In generally chewing out everybody on the team, he reveals his own ultimate game strategy—spelled out here for the first time anywhere—which rival coaches may now copy. The Layden secret: It's positively un-American not to go to the hoop. "We can't be fooling around out there in front of the U.S. flag," he tells the team. Is that pure enough?
Layden demonstrates: a little feint, then a swirl and a move to the basket like a giant water buffalo. "What am I talking, Chinese or something?" he growls. "I'm telling you to shoot. You've got to get the ball to the one man. Sheesh. You don't play defense. You can't rebound. How in hell do we ever win a game? I don't know."
But then, after watching the next series of plays, Layden dishes out warm praise and crisp pats on the fannies to several players. And from the sideline, it's perfectly easy to see two things:
1) Layden plays this team just as the organist plays the mighty Wurlitzer at the Radio City Music Hall. And....
2) The players love him for it.
And now it's free-throw time. Layden puts down his playbook, a red-leather-bound folder. On the cover it says "Radisson Hotel, La Crosse." And on the back it says "Do Not Remove From Hotel Room." He shuffles out onto the floor, fishing in the pockets of his baggy pants, then pulls out a dollar bill and lets it flutter to the floor. One by one, the players step forward: If they sink two in a row, they pick up the dollar. If they don't, the entire team must run the length of the court and back. This is a pretty tiring practice, and many of them miss, to groans from the rest.
This link between theater and sport, basketball in particular, has always dominated Layden's outlook on the game. It began taking shape at Brooklyn's Fort Hamilton High, in the heart of the basketball-crazy neighborhood where he grew up. His mother died shortly after his birth, and he was raised by two older sisters and his dad, a tough, salty-talking former boxer whose attitude was, Layden recalls, "Hey, we all have to get behind Frank because he's got a shot at becoming somebody someday." By his senior year, Layden had hit 6'1" and 215 pounds. He was a feisty guard with theatrical flair. "Once my old coach, Phil Drucker, was asked to assess my playing style," Layden says, "and he put it this way: 'The kid can't play defense and he can't jump a bit and he shoots every time he gets his hands on the ball." But his style produced this arcane statistic: As a junior in 1949, Layden was also one of the hottest high school scorers in all Brooklyn, averaging 15 points a game.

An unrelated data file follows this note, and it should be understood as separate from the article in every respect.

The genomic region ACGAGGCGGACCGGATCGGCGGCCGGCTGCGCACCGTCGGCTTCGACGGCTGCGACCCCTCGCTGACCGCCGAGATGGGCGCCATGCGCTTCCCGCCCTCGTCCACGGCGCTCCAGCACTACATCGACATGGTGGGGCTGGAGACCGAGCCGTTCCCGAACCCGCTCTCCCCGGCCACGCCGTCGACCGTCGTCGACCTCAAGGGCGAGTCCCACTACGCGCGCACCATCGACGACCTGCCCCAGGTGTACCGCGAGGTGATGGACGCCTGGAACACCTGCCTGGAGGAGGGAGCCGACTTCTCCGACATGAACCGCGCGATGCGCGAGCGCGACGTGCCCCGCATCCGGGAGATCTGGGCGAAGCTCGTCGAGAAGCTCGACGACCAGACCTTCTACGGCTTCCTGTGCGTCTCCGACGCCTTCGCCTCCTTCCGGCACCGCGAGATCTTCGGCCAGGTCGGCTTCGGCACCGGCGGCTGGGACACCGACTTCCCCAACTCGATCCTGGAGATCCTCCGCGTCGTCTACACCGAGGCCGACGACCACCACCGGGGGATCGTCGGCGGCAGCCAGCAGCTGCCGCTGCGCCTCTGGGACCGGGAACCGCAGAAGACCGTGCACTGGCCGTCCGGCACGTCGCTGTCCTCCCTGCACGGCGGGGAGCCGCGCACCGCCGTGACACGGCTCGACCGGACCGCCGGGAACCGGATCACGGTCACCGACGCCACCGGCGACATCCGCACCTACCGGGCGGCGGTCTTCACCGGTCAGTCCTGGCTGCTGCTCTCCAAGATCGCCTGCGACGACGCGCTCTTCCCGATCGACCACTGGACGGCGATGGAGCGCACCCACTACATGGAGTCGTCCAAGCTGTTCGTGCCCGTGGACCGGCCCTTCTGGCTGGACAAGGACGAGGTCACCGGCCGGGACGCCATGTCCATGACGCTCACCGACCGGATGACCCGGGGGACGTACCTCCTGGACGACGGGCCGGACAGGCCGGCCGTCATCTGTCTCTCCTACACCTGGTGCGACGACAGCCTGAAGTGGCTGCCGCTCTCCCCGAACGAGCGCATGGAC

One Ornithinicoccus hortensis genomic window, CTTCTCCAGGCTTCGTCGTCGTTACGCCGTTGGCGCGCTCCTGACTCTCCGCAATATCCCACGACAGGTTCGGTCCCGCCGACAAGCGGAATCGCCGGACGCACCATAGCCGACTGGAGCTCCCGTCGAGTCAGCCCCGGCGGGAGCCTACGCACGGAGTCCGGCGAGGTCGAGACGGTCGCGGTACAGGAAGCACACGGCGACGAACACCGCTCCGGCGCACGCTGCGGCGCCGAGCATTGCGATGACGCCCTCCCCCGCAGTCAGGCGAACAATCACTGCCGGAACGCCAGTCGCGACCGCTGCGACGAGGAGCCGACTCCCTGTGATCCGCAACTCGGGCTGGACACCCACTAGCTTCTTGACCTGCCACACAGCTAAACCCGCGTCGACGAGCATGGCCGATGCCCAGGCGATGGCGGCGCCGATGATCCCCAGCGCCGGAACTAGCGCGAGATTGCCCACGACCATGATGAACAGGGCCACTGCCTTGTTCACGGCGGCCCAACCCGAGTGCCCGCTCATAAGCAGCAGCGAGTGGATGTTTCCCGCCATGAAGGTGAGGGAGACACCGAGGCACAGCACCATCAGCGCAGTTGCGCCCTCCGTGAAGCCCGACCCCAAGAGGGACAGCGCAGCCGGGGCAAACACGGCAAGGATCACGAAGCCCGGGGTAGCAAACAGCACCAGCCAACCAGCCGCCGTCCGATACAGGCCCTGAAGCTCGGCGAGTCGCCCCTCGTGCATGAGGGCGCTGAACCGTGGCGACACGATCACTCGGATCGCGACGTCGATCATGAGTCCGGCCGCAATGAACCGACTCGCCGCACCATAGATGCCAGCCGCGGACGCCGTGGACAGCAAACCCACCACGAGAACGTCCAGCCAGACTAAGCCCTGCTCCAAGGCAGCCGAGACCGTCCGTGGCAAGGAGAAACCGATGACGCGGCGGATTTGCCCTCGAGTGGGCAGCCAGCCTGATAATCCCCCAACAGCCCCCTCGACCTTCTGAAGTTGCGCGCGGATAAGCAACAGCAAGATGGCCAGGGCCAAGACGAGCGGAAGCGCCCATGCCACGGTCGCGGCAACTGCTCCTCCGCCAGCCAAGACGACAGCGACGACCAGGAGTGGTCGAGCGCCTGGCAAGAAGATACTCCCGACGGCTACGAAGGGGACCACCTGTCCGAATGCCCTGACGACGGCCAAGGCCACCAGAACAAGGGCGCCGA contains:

More drama came in his last year at Fort Hamilton when a teachers' strike all but shut down the basketball program. Layden began doubling as student-coach and player in the Catholic Youth Organization. Not just for his own parish, which was legal, but for several parishes all over town. "He would use an alias for each team," says Barbara Layden, Frank's wife of 28 years. "He would pick the names of famous people out of the newspapers or the movies or the comics. This was in 1950, and he was Lash LaRue [an old-time cowboy star] on one team and Happy Daily on another and a lot of famous people on other teams, too."
Still, it led to a full-ride scholarship at Niagara, where Layden and Hubie Brown were roommates. And while the team did well, if not spectacularly, coach John (Taps) Gallagher saw something special in Layden. "In my junior and senior years," says Layden, "he asked me if I would coach the freshmen. I had sort of hoped to go on to become a lawyer. But I couldn't get accepted anyplace. I guess my basic mediocrity came out."
He's wrong, of course. It was more a case of a guy falling in step with his natural destiny. After graduating in 1955, Layden pulled some Army duty (playing baseball and basketball as a second lieutenant at Fort Monmouth, N.J.), then went on to coach at St. Agnes and Seton Hall high schools and later at Dowling College (then known as Adelphi Suffolk College), all on Long Island. He went back to Niagara in 1968 as head basketball coach, and in 1969 he became athletic director, too. In eight seasons, he had a 119-97 record with the Purple Eagles, producing one almost-champion, the No. 2 team in the 1972 NIT, and, along the way, introducing to the world one All-America, Calvin Murphy. So much for the college life. In 1976, Layden joined the Atlanta Hawks as an assistant to old pal Hubie Brown, and in '79 he moved to Utah as general manager.